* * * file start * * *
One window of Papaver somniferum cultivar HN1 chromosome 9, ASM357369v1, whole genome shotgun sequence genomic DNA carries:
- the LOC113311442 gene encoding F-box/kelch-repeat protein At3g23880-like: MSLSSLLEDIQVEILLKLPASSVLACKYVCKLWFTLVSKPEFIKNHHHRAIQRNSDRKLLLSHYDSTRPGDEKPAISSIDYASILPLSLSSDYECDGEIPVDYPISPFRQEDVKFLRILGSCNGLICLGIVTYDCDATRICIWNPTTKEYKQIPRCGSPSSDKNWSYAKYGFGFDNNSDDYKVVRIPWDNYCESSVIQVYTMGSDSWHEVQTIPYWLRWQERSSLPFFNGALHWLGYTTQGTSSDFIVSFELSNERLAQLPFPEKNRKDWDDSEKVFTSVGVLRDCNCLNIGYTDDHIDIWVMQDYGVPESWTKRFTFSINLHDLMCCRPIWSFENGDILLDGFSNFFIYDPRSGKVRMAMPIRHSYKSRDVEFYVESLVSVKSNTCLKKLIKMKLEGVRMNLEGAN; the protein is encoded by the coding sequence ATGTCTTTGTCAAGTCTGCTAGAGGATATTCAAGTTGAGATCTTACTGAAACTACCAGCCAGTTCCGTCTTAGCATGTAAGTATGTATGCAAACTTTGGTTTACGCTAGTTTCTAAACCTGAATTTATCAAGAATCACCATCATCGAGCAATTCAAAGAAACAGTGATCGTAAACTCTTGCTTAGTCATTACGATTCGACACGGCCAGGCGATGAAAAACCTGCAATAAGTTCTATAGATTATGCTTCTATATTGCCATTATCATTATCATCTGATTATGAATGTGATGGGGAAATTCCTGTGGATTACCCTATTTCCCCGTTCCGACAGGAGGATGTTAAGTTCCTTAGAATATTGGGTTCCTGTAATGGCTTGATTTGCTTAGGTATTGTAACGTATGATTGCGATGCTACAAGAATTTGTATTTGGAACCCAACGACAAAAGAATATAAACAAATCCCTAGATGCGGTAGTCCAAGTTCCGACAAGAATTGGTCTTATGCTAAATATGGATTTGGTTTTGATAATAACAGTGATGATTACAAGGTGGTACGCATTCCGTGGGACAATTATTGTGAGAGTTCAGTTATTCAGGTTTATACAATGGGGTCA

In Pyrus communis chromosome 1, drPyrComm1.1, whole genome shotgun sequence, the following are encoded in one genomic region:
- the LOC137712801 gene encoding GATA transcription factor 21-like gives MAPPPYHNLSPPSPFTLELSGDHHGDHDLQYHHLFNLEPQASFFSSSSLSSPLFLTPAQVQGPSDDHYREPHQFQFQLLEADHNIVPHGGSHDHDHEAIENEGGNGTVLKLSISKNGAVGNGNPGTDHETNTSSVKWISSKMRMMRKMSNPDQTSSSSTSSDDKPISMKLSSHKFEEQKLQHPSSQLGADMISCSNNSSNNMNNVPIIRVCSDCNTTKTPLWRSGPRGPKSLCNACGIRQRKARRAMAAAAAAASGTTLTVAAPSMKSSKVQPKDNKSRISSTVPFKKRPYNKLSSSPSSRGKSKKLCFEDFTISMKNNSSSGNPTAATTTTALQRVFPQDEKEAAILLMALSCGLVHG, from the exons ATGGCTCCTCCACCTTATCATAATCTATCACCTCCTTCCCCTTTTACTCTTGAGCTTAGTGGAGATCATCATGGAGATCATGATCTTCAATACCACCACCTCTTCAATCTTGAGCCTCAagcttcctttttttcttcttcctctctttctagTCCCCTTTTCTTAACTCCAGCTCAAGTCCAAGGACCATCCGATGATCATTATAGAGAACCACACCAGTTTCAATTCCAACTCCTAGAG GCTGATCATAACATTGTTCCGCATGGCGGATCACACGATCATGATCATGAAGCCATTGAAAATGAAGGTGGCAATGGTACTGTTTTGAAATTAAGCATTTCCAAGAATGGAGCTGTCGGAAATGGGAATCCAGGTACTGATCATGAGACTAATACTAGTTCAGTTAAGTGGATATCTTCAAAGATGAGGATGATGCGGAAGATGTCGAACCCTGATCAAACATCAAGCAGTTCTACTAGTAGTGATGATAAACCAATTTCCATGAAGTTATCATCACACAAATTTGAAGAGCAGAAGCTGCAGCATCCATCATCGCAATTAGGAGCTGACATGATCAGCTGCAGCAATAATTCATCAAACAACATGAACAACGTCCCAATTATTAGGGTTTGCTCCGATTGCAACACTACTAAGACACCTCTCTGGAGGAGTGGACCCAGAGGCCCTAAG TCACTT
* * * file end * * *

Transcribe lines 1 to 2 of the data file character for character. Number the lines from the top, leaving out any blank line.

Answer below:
One window of Papaver somniferum cultivar HN1 chromosome 9, ASM357369v1, whole genome shotgun sequence genomic DNA carries:
- the LOC113311442 gene encoding F-box/kelch-repeat protein At3g23880-like: MSLSSLLEDIQVEILLKLPASSVLACKYVCKLWFTLVSKPEFIKNHHHRAIQRNSDRKLLLSHYDSTRPGDEKPAISSIDYASILPLSLSSDYECDGEIPVDYPISPFRQEDVKFLRILGSCNGLICLGIVTYDCDATRICIWNPTTKEYKQIPRCGSPSSDKNWSYAKYGFGFDNNSDDYKVVRIPWDNYCESSVIQVYTMGSDSWHEVQTIPYWLRWQERSSLPFFNGALHWLGYTTQGTSSDFIVSFELSNERLAQLPFPEKNRKDWDDSEKVFTSVGVLRDCNCLNIGYTDDHIDIWVMQDYGVPESWTKRFTFSINLHDLMCCRPIWSFENGDILLDGFSNFFIYDPRSGKVRMAMPIRHSYKSRDVEFYVESLVSVKSNTCLKKLIKMKLEGVRMNLEGAN; the protein is encoded by the coding sequence ATGTCTTTGTCAAGTCTGCTAGAGGATATTCAAGTTGAGATCTTACTGAAACTACCAGCCAGTTCCGTCTTAGCATGTAAGTATGTATGCAAACTTTGGTTTACGCTAGTTTCTAAACCTGAATTTATCAAGAATCACCATCATCGAGCAATTCAAAGAAACAGTGATCGTAAACTCTTGCTTAGTCATTACGATTCGACACGGCCAGGCGATGAAAAACCTGCAATAAGTTCTATAGATTATGCTTCTATATTGCCATTATCATTATCATCTGATTATGAATGTGATGGGGAAATTCCTGTGGATTACCCTATTTCCCCGTTCCGACAGGAGGATGTTAAGTTCCTTAGAATATTGGGTTCCTGTAATGGCTTGATTTGCTTAGGTATTGTAACGTATGATTGCGATGCTACAAGAATTTGTATTTGGAACCCAACGACAAAAGAATATAAACAAATCCCTAGATGCGGTAGTCCAAGTTCCGACAAGAATTGGTCTTATGCTAAATATGGATTTGGTTTTGATAATAACAGTGATGATTACAAGGTGGTACGCATTCCGTGGGACAATTATTGTGAGAGTTCAGTTATTCAGGTTTATACAATGGGGTCA